Introduction to the Hero-Cities Campaign
Russell Impagliazzo, designer and narrator
The Hero-Cities campaign is a relatively
traditional fantasy role-playing
campaign. It incorporates traditional fantasy
elements from fantasy literature, comics and movies,
e.g, dwarves, elves, hobbits, dragons and other monsters,
wizards and other users of magic, enchanted swords,
and ancient fortresses reeking of evil.
features traditionally heroic characters.
What is a little different is that such
characters are not loners, but instead have
institutions (hero-cults) that provide
ways for such characters to be valued and useful
members of the community.
We will use the Dungeons and Dragons 3.5 edition rules,
with a few house rule variations. (See
House Rules )
I am restarting the campaign in San Diego after being on leave
for the fall.
I ran a few sessions this summer in San Diego, and
a few more in Haverford, PA over the fall.
If you live in the San Diego area, and are interested
in playing, send email to email@example.com
I would like to start playing an on-going game, with
weekend afternoon sessions
once or twice a month. While there will be some
continuing subplots, I will try to make the adventure
for each session self-contained, so that characters
can join and leave between sessions without disrupting
the adventure. I will also try to make on-going themes
robust, and not dependent on particular characters,
so that there will be little disruption when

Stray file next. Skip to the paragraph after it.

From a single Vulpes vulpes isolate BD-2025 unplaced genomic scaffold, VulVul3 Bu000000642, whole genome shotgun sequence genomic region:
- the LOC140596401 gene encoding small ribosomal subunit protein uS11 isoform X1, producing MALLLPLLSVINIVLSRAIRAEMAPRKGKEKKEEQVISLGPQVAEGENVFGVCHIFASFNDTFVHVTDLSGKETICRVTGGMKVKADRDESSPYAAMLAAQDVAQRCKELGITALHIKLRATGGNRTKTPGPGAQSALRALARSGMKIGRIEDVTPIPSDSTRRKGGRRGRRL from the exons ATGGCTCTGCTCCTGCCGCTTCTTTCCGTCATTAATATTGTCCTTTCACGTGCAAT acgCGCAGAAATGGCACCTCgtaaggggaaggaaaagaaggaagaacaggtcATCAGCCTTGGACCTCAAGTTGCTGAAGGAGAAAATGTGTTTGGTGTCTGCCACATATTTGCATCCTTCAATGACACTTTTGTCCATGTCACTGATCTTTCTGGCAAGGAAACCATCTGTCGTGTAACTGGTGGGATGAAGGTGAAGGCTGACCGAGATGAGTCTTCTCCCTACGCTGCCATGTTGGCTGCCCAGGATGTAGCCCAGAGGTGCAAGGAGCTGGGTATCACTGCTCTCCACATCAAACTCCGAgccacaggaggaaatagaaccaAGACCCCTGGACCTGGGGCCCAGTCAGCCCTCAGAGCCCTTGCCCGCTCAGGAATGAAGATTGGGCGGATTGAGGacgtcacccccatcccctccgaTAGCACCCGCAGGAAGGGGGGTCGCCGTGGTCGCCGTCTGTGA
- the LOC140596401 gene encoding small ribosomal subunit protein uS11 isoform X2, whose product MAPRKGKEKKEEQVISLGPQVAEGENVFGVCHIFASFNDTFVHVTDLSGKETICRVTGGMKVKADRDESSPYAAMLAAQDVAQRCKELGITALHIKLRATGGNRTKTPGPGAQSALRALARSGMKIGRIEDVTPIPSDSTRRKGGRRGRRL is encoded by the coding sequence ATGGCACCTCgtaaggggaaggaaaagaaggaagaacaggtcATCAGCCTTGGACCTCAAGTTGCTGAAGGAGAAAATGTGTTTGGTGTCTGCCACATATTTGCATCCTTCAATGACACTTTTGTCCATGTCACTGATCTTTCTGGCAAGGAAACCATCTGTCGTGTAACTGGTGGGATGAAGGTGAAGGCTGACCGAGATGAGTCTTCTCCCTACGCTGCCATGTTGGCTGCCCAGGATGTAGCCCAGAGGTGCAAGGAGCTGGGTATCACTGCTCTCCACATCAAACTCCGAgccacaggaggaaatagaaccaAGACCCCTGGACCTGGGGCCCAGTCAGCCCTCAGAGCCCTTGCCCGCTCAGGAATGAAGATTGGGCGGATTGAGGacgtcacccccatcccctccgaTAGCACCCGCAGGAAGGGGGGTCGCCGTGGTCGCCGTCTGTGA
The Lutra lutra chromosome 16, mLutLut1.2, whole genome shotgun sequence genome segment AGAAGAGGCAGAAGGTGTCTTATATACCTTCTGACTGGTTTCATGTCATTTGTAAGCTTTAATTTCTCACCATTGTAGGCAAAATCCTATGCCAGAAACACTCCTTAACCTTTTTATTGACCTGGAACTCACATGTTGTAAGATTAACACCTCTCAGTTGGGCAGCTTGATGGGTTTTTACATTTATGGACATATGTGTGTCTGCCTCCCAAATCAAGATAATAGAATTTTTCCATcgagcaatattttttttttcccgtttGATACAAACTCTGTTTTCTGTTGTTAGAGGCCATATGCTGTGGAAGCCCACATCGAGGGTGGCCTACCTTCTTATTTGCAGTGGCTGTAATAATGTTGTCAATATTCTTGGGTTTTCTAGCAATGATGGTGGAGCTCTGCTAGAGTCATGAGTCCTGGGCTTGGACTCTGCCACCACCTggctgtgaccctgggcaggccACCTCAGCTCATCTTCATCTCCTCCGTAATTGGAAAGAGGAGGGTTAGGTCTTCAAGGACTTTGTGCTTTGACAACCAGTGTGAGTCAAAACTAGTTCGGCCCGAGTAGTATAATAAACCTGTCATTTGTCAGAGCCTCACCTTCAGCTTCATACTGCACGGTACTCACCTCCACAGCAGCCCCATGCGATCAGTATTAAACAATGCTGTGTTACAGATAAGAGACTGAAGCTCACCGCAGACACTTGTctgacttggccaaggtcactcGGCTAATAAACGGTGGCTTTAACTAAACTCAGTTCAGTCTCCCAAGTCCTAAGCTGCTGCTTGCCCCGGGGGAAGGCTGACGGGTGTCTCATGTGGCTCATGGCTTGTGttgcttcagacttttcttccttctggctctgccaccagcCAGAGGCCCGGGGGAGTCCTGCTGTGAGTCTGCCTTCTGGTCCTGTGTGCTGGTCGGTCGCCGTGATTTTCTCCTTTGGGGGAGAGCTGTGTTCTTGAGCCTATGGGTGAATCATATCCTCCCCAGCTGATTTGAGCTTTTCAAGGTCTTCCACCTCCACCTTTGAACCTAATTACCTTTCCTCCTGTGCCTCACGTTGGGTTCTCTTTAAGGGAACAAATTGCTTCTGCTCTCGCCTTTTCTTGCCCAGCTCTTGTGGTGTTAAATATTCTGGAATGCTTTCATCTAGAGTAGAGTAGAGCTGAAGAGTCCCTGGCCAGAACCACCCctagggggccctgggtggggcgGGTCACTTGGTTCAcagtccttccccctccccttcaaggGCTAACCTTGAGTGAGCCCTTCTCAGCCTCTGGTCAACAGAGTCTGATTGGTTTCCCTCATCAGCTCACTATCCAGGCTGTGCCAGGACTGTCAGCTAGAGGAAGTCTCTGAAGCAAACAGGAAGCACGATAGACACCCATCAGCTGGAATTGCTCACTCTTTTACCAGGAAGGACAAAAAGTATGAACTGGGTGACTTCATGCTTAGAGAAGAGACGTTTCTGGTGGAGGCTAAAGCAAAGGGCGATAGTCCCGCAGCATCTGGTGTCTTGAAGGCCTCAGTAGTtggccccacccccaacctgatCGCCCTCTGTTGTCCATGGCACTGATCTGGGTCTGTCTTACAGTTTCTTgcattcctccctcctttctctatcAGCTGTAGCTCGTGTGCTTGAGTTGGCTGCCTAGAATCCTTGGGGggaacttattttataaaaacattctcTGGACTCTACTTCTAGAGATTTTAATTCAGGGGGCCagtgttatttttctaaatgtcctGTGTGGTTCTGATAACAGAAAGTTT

players join or leave the campaign (or simply miss a game).
One theme I wish to explore is how characters
are given higher status and more responsibility as
they gain power. So I am hoping that some players
will play frequently and for a long-term period.
I prefer to emphasize fast-moving plots, rather than
strategically intricate combats or logistics.
These plots will be driven by character choices,
not narrator fiat. I will try not to have a fixed plot
in mind, just some interesting events that might happen.
I will try to keep things moving by
pacing, skipping quickly over the dull parts. One thing
I consider dull is rules discussions. If we can't agree
on a rule in a minute or so, we'll wing it and look it up
offline. Also, any events without consequences
(e.g., hopeless last stands by monsterous
opponents, long routine voyages) will either be
spiced up or skipped over. ``A week later, you
arrive in Angwyn's Reserve. You were attacked
by orcs twice, but easily defeated them.''
Conversely, if there's dead time, I'll insert something
I consider PC's interacting with NPCs
interesting, even if they aren't
Adding personal sub-plots involving PC/NPC relationships
will be something I'm willing to spend game time on, even
if it's not directly relevant to the adventure at hand.
If you are interested, you can either start
to design a character or read more about the